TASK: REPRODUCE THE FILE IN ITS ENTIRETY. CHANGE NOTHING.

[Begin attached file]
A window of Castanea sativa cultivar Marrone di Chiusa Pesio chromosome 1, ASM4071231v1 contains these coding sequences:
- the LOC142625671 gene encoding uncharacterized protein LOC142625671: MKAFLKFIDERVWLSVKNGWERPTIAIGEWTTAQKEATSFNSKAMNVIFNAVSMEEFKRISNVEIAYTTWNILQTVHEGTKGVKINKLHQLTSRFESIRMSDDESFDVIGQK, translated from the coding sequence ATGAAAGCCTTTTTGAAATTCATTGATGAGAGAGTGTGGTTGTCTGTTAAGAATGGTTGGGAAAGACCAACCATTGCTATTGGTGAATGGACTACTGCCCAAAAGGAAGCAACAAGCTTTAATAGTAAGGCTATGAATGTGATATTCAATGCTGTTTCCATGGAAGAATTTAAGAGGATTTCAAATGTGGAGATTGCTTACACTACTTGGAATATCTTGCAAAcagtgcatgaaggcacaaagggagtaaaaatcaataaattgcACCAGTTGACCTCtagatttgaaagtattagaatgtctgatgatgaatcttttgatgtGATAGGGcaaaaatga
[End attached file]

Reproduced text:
A window of Castanea sativa cultivar Marrone di Chiusa Pesio chromosome 1, ASM4071231v1 contains these coding sequences:
- the LOC142625671 gene encoding uncharacterized protein LOC142625671: MKAFLKFIDERVWLSVKNGWERPTIAIGEWTTAQKEATSFNSKAMNVIFNAVSMEEFKRISNVEIAYTTWNILQTVHEGTKGVKINKLHQLTSRFESIRMSDDESFDVIGQK, translated from the coding sequence ATGAAAGCCTTTTTGAAATTCATTGATGAGAGAGTGTGGTTGTCTGTTAAGAATGGTTGGGAAAGACCAACCATTGCTATTGGTGAATGGACTACTGCCCAAAAGGAAGCAACAAGCTTTAATAGTAAGGCTATGAATGTGATATTCAATGCTGTTTCCATGGAAGAATTTAAGAGGATTTCAAATGTGGAGATTGCTTACACTACTTGGAATATCTTGCAAAcagtgcatgaaggcacaaagggagtaaaaatcaataaattgcACCAGTTGACCTCtagatttgaaagtattagaatgtctgatgatgaatcttttgatgtGATAGGGcaaaaatga